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Building them big in Texas

Arlington plant reaches 60-year milestone

Eric Kaminsky - February 23, 2014 11:00 AM

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Chevrolet Tahoes and Suburbans are among the SUVs produced at the Arlington plant.

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Raw sheet metal is stamped into automotive parts at the GM Arlington Stamping plant.

Photo by Mike Stone for General Motors
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Aerial shot of GM Arlington Assembly Plant (in middle of photo).

AT&T Stadium (formerly Cowboys Stadium) is in the distance.

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The General Motors Arlington Assembly Plant has been producing vehicles since 1954, when a four-door black Pontiac Chieftain rolled off the line. Since then, nearly 10 million cars and trucks have been produced.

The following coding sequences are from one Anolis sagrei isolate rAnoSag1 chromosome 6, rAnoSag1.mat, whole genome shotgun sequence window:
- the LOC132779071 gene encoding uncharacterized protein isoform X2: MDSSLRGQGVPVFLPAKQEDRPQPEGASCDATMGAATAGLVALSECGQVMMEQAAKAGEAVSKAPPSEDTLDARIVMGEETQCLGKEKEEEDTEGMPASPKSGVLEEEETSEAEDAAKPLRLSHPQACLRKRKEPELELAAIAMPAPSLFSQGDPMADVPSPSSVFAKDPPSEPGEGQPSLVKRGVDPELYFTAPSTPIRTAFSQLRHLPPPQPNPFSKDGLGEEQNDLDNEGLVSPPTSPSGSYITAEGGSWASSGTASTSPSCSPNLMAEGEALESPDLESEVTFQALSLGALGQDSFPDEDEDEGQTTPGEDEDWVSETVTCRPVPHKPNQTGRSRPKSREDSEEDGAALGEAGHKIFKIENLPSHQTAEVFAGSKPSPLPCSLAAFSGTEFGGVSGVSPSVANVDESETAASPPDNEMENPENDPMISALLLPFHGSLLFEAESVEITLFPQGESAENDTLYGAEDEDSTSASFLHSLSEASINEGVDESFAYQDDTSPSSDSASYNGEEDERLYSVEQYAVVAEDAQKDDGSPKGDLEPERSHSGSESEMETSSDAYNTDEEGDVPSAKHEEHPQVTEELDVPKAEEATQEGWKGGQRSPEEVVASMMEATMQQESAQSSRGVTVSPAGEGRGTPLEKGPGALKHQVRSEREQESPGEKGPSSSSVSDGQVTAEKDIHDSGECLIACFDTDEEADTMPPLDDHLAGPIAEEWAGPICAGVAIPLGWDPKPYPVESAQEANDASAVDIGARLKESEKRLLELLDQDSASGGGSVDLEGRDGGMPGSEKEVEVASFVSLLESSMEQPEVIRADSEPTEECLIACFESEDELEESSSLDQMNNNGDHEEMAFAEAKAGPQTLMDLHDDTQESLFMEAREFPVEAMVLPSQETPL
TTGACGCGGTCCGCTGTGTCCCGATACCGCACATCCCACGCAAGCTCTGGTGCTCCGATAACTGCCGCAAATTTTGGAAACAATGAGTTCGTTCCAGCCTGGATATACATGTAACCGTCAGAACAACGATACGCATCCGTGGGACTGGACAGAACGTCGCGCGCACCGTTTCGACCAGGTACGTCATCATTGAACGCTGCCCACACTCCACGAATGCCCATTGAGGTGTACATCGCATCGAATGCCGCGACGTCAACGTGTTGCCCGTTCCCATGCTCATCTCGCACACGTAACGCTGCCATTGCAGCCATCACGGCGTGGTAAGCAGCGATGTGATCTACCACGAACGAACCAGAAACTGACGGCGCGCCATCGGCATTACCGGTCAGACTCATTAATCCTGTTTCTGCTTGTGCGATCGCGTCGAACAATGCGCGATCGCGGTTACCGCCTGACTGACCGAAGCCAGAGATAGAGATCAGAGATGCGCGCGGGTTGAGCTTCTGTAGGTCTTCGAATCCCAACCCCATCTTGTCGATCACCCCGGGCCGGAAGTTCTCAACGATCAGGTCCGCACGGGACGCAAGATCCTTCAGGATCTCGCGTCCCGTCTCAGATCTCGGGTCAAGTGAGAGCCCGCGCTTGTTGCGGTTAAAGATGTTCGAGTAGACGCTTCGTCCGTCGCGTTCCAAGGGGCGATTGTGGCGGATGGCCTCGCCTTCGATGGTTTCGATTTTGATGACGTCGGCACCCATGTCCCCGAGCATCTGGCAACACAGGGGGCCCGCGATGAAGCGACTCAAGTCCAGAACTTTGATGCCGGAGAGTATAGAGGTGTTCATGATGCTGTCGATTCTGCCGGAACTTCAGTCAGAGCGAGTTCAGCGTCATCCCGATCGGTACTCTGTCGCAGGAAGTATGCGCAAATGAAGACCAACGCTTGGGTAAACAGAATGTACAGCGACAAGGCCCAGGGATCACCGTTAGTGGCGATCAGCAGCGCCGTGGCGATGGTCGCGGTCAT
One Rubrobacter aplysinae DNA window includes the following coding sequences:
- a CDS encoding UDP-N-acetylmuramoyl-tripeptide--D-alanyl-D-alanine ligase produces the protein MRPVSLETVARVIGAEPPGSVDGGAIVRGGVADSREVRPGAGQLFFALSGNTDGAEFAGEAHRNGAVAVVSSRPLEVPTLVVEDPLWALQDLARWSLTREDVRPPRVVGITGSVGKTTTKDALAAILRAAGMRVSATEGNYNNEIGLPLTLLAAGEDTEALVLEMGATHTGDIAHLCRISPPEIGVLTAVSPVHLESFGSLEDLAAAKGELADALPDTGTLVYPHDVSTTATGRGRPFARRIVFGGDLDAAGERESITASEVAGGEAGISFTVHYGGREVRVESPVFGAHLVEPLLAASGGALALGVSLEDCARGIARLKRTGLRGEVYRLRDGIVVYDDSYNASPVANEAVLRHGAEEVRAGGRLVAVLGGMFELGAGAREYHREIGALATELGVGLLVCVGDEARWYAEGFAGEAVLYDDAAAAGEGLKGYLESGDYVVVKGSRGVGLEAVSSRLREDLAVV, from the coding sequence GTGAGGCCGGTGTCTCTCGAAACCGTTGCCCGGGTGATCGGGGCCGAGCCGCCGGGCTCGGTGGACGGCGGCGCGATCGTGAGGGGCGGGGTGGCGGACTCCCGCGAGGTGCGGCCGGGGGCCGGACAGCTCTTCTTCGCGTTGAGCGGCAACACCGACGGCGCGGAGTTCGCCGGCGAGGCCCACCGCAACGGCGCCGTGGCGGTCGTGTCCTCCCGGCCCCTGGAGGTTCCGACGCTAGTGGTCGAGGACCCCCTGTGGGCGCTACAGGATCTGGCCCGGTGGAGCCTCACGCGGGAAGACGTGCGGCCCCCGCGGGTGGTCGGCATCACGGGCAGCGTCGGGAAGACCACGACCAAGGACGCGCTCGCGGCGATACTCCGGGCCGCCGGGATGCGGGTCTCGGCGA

The plant switched from making cars to trucks in 1997, and now is the only facility that makes GM’s full size SUVs – the Chevrolet Tahoe, Chevrolet Suburban, GMC Yukon and Cadillac Escalade. All new, completely redesigned 2015 models will be produced there starting later this year.

It has grown in size from its original 1.25 million square feet to 4.375 million square feet, with the most recent addition being a $200 million sheet metal stamping facility, which opened in October 2013. The plant employed 1,850 when it opened in 1954; it now employs nearly 4,600, assisted by 1,010 robots.

The plant is located not far from AT&T Stadium, home to the NFL’s Dallas Cowboys.


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